The sludge and stripping gas exit the bottom of the tower and enter an agitated sludge holding tank where a vapor including stripping gas laden with absorbed odor causing contaminants (e.g. volatile and semi-volatile compounds) disengages from the liquid sludge and exits to the vent treatment system. In another preferred embodiment the devolatilized sludge is recycled from the holding tank back to the stripper. Processes according to this invention may be either batch or continuous; however, a batch process is presently preferred to minimize equipment staging for acceptable devolatilization, since a batch operation can accomplish in cue vessel what is accomplished in a series of vessels in a continuous process. Devolatilized sludge may be pumped to dewatering equipment. Dewatered sludge may be exposed to the atmosphere without harmful effects.
It is, therefore, an object of at least certain preferred embodiments of the present invention to provide:
New, useful, unique, efficient, non-obvious devices and methods for devolatilization of materials (removal of volatile and/or semi-volatile materials), particularly sludges.
Such methods and devices which may be used in batch or continuous operation with cocurrent or countercurrent sludge flow in a stripping tower;
Such methods and devices which employ a tower according to this invention as described herein; and the tower itself;
Such devices for reducing the odor level of sludge or dewatered solids; and
Such devices and methods which produce a product which may be exposed to the atmosphere without harmful effects.
This invention resides net in any particular individual feature, but in the combinations of them herein disclosed and claimed and it is distinguished from the prior art in these combinations with their structures and functions. There has thus been outlined, rather broadly, features of the invention in order that the detailed descriptions thereof that follow may be better understood, and in order that the present contributions to the arts may be better appreciated. There are, of course, additional features of the invention that will be described hereinafter and which may form the subject matter at of the claims appended hereto. Those skilled in the art will appreciate that the conceptions, upon which this disclosure is based, may readily be utilized as a basis for the designing of other structures, methods and systems for carrying cut the purposes of the present invention. It is important, therefore, that the claims be regarded as including any legally equivalent constructions insofar that they do not depart from the spirit and scope of the present invention.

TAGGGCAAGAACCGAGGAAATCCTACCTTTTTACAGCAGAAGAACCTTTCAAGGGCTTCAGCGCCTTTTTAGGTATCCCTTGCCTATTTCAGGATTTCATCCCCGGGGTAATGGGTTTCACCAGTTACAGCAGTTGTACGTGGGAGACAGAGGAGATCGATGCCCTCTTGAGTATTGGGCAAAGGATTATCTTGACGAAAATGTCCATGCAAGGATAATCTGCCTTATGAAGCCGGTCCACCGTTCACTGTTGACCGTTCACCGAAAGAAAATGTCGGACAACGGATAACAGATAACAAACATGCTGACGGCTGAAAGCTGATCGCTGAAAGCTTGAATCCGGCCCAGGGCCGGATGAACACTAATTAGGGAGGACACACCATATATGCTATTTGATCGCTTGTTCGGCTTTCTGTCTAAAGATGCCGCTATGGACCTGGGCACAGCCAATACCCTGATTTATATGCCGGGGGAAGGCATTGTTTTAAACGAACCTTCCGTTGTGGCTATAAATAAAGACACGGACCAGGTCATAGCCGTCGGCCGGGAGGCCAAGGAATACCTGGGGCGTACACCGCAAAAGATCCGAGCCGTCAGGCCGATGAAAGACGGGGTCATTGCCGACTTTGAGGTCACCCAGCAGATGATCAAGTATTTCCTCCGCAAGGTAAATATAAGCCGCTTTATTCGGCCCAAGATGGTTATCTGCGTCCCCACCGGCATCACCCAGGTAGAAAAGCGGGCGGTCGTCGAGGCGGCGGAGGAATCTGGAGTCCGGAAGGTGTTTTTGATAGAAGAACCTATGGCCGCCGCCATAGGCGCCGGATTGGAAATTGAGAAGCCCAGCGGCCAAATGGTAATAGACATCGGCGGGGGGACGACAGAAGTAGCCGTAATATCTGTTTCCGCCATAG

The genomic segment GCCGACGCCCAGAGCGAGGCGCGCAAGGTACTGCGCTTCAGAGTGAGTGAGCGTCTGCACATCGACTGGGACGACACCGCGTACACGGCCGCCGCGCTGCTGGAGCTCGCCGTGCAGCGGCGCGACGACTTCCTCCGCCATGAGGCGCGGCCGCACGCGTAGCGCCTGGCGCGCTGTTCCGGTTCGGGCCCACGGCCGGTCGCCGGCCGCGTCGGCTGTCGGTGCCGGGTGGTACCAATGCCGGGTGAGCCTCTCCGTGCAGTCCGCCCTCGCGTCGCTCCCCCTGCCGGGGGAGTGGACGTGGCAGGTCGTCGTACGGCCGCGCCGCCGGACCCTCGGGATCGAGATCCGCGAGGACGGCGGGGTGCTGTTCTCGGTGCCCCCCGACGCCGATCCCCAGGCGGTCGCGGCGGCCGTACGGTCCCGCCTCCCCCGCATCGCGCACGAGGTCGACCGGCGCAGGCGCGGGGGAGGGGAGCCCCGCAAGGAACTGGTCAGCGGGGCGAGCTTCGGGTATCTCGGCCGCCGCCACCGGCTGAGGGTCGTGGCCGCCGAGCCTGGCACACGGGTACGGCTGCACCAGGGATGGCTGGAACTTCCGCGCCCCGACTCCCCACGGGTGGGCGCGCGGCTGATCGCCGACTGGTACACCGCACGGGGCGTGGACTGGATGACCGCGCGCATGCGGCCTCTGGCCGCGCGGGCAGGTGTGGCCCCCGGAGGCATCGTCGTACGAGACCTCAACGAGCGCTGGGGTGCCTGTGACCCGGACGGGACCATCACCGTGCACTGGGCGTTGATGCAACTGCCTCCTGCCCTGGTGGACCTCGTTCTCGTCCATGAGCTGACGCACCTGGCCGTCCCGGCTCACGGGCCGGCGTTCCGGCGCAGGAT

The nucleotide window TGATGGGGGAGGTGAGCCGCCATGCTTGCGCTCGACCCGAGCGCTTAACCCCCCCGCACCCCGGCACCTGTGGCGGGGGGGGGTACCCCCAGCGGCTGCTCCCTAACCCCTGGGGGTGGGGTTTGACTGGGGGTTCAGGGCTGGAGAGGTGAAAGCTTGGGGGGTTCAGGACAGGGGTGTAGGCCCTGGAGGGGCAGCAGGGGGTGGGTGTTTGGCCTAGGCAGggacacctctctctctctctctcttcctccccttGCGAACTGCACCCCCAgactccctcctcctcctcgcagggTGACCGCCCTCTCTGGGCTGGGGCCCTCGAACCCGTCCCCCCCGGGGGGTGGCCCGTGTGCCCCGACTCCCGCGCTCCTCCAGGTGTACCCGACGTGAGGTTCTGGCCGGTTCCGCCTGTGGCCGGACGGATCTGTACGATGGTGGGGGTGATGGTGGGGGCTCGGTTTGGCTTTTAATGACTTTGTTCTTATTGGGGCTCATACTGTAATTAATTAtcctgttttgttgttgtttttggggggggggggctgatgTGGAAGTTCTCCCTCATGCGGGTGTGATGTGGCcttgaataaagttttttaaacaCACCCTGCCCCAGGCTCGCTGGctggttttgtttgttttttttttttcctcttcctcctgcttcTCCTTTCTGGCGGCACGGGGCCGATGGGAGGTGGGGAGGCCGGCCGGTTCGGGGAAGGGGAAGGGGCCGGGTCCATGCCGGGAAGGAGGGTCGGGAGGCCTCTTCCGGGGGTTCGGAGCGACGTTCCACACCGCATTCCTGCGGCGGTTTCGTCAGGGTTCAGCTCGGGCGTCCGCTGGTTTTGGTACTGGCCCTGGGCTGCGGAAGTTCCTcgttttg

The present invention recognizes and addresses the previously mentioned problems and long-felt needs and provides a solution to those problems and a satisfactory meeting of those needs in its various possible embodiments and equivalents thereof. To one of skill in this art who has the benefits of this invention's realizations, teachings and disclosures, other and further objects and advantages will be clear, as well as others inherent therein, from the following description of presently-preferred embodiments, given for the purpose of disclosure, when taken in conjunction with the accompanying drawings. Although these descriptions are detailed to insure adequacy and aid understanding, this is not intended to prejudice that purpose of a patent which is to claim an invention no matter how others may later disguise it by variations in form or additions of further improvements.
So chat the manner in which the above-recited features, advantages and objects of the inventions, as well as others which will become clear, are attained and can be understood in detail, more particular description of the invention briefly summarized above may be had by references to certain embodiments thereof which are illustrated in the appended drawings, which drawings form a part of this specification. It is to be noted, however, that the appended drawings illustrate certain preferred embodiments of the invention and are therefore not to be considered limiting of its scope, for the invention may admit to other equally effective or equivalent embodiments.
FIG. 1 is a schematic view of a process according to the present invention.
FIG. 2 is a schematic view of a tower useful in a process according to the present invention.
Referring now to FIG. 1, in a process 10 according to the present invention liquid sludge containing odor-causing contaminants such as undesirable volatile and/or semi-volatile material (henceforth "volatile material" or "volatiles") is pumped through a line 12 into a holding tank 14. Preferably, acid, e.g. aqueous hydrochloric acid, is added to the sludge in the tank 14 through a line 16 to facilitate degassing of the sludge, the sludge producing a gas containing volatile material. The gas is vented through a vent line 18, preferably to a treatment apparatus. Preferably, neutralization of the acidified sludge is effected by introducing an alkaline material, e.g. caustic or NaOH, into the tank 14 through a line 20.
A pump 22 pumps the degassed liquid sludge product from the tank 14 through lines 24, 26, and 28 to a optional device 30 for reducing the size of solids in the sludge to facilitate later steps in the process. This size reduction step is optional. The device 30 may be a shredder, grinder or delumper (e.g. a commercially available delumper model 300006 from Disposable Waste Systems, Inc., known as a "Muffin Monster". For example, a sludge may be introduced into the delumper device 30 with a portion of solids ranging in size from about 1" to about 100 microns. Preferably the solids are reduced in size to less than 1/4 inch in a largest dimension.